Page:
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Administration wants faculty to teach more in-person classes in the spring

Photo showing the front of the TCU Harrison Administration Building, Oct. 2020. (Heesoo Yang/Staff Photographer)

The TCU administration is encouraging faculty to teach more classes in person next semester.

Provost Teresa Dahlberg asked faculty in an email Friday to teach in person “as much as possible.” This comes after Thursday’s Faculty Senate meeting when Dahlberg supported the Student Government Association’s resolution to ask instructors to develop more fully on-campus classes in the spring.

Also, earlier in the week, Faculty Senate Chair Sean Atkinson hosted a panel to allow four instructors who are teaching hybrid classes to share their experiences with faculty attendees.

Dahlberg wrote that while some students may do well in a virtual learning environment, messages from first-year and transfer students and students with learning disabilities or mental health challenges show they are “stymied by the virtual environment in their ability to engage in their courses and in the Horned Frog community.”

Read more: SGA resolution passes to support in-person class

In addition to the dual-mode and online-only teaching modalities, TCU will offer two more options next semester: an in-person-only format, where students will only be able to attend class virtually if they are isolating or in quarantine, and an alternating format, where instructors will teach all students in person once each week and online for the other one or two class sessions.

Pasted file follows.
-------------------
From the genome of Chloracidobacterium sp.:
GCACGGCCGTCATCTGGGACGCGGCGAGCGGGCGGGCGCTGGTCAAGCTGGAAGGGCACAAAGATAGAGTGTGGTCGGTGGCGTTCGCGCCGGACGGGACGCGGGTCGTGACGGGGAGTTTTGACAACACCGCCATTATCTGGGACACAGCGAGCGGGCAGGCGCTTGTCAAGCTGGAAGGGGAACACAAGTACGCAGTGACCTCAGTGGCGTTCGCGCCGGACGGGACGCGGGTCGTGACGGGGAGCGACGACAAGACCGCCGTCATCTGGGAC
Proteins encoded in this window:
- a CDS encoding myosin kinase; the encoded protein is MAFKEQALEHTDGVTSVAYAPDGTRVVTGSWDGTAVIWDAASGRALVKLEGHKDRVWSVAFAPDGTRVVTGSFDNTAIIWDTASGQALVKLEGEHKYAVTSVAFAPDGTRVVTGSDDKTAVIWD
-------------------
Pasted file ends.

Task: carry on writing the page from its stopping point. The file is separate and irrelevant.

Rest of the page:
TCU will also be paying student engagement facilitators in the dual-mode option to help with technology and engagement of students participating virtually. The original offer was $300 per on-campus course, but Dahlberg said the university would pay more, after academic deans requested a higher amount.

“Fortunately, faculty endorse student engagement facilitators as a game-changer to engage students in this dual mode,” Dahlberg wrote.

However, faculty and students have raised concerns about on-campus students who attend class via Zoom from their residences, rather than going to class in person.

In response to this, Dahlberg wrote in the email the administration plans to collaborate with SGA to create “peer influencer ‘attend class’ messaging this semester as an additional tactic to encourage students to attend class.”

“We wear masks to protect others, not just ourselves. In the same way, we will encourage in person class attendance to catalyze the Horned Frog connected experience for others, not just ourselves,” she wrote.

In addition, Dahlberg wrote they are working with advisers to encourage students to consider the locations of their classes, landing zones and residences to prevent them from rushing to and from classes during the day.

Dahlberg also noted in the email that to date, no cases of COVID-19 have been transmitted in the classroom, and she provided other incentives for faculty to teach in person. These include more flexible and convenient parking options, free food swipes and funds for teaching more sections.

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